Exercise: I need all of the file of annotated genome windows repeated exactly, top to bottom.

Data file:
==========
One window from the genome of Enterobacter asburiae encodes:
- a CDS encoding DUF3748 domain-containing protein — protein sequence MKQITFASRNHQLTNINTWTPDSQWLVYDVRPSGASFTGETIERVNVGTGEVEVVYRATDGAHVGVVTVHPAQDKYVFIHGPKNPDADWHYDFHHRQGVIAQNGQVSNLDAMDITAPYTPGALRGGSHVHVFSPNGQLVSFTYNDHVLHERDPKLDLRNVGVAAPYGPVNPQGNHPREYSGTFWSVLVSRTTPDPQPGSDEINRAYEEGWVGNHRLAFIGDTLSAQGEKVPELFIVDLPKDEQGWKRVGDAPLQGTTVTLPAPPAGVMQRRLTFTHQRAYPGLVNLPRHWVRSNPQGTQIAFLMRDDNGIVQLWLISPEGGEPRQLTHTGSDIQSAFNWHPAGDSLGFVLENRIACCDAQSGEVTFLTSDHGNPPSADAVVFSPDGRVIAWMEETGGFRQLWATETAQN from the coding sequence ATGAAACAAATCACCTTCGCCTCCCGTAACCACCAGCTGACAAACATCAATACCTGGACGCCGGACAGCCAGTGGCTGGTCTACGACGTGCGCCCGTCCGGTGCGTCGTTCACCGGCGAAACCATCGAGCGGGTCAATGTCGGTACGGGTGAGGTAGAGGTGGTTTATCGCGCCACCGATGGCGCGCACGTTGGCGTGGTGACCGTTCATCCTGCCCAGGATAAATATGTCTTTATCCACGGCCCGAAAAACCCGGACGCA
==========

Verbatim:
One window from the genome of Enterobacter asburiae encodes:
- a CDS encoding DUF3748 domain-containing protein — protein sequence MKQITFASRNHQLTNINTWTPDSQWLVYDVRPSGASFTGETIERVNVGTGEVEVVYRATDGAHVGVVTVHPAQDKYVFIHGPKNPDADWHYDFHHRQGVIAQNGQVSNLDAMDITAPYTPGALRGGSHVHVFSPNGQLVSFTYNDHVLHERDPKLDLRNVGVAAPYGPVNPQGNHPREYSGTFWSVLVSRTTPDPQPGSDEINRAYEEGWVGNHRLAFIGDTLSAQGEKVPELFIVDLPKDEQGWKRVGDAPLQGTTVTLPAPPAGVMQRRLTFTHQRAYPGLVNLPRHWVRSNPQGTQIAFLMRDDNGIVQLWLISPEGGEPRQLTHTGSDIQSAFNWHPAGDSLGFVLENRIACCDAQSGEVTFLTSDHGNPPSADAVVFSPDGRVIAWMEETGGFRQLWATETAQN from the coding sequence ATGAAACAAATCACCTTCGCCTCCCGTAACCACCAGCTGACAAACATCAATACCTGGACGCCGGACAGCCAGTGGCTGGTCTACGACGTGCGCCCGTCCGGTGCGTCGTTCACCGGCGAAACCATCGAGCGGGTCAATGTCGGTACGGGTGAGGTAGAGGTGGTTTATCGCGCCACCGATGGCGCGCACGTTGGCGTGGTGACCGTTCATCCTGCCCAGGATAAATATGTCTTTATCCACGGCCCGAAAAACCCGGACGCA